Donor-advised funds and qualified charitable distributions have grabbed the spotlight for charitable giving under the new tax law, and for many people, those giving vehicles may work best. But that doesn’t necessarily mean ruling out other ways to give.
For some donors, a charitable gift annuity could be a way to meet charitable goals and ensure a stream of guaranteed income in retirement. “A gift annuity may not be a well-known tool, but it can be a wonderful fit, particularly for seniors,” says Jim Soft, planned giving specialist at the Yellowstone Boys and Girls Ranch Foundation, in Billings, Mont.
A charitable gift annuity is a contract between a donor and a charity. In return for your irrevocable gift to the charity, you get a charitable deduction in the year of the gift, plus a lifetime stream of income. You can donate cash, appreciated securities or other assets. An annuity works well for a retiree who has charitable intent but may be worried about retirement finances, says Anne Bucciarelli, a director in the wealth strategies group at AB Bernstein. You generally don’t pay fees to set a gift annuity up or maintain it.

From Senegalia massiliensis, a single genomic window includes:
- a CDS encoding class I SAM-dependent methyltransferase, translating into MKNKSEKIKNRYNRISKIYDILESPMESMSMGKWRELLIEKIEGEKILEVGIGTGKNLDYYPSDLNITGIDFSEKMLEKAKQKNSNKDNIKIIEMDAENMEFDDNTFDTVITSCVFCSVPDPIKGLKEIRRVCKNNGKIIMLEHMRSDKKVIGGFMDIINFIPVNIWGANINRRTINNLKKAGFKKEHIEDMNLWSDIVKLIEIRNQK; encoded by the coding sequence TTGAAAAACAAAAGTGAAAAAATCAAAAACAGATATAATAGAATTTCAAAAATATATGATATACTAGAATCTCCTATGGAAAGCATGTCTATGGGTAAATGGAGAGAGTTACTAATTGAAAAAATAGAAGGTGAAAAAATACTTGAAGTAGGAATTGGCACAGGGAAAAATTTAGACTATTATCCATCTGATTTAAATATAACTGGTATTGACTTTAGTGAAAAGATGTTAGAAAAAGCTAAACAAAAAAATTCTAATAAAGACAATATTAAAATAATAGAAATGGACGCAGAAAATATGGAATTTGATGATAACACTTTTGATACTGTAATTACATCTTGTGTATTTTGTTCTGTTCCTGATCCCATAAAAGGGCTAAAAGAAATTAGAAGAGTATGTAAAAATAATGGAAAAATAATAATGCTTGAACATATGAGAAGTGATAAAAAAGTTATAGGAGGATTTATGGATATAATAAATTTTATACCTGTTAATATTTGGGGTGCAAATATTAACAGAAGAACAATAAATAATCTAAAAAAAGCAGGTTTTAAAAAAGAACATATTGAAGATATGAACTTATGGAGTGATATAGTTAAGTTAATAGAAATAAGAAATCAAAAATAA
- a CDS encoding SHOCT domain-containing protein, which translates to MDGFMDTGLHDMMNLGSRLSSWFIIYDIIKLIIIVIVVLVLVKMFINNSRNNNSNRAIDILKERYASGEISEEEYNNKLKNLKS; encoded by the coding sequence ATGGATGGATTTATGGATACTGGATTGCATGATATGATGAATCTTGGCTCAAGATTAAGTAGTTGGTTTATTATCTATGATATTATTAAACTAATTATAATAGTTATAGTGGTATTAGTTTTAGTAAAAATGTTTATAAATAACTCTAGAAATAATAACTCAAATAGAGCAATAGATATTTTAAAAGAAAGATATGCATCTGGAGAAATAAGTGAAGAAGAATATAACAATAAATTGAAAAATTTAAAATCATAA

To benefit tax-wise, you need to itemize. Otherwise, you won’t be able to use your deduction. You get an immediate charitable tax deduction in the year of your gift, usually between 25 and 55 percent of the amount you transfer to charity. With a cash donation, your annuity income typically will be part ordinary income and part tax-free return of principal.
For appreciated securities, you avoid much of the capital-gains liability upfront, and the rest is spread over your payments. Each January, your charity issues you a 1099R form detailing the tax liabilities on the payments, Soft says. You also should check with your individual charity for details.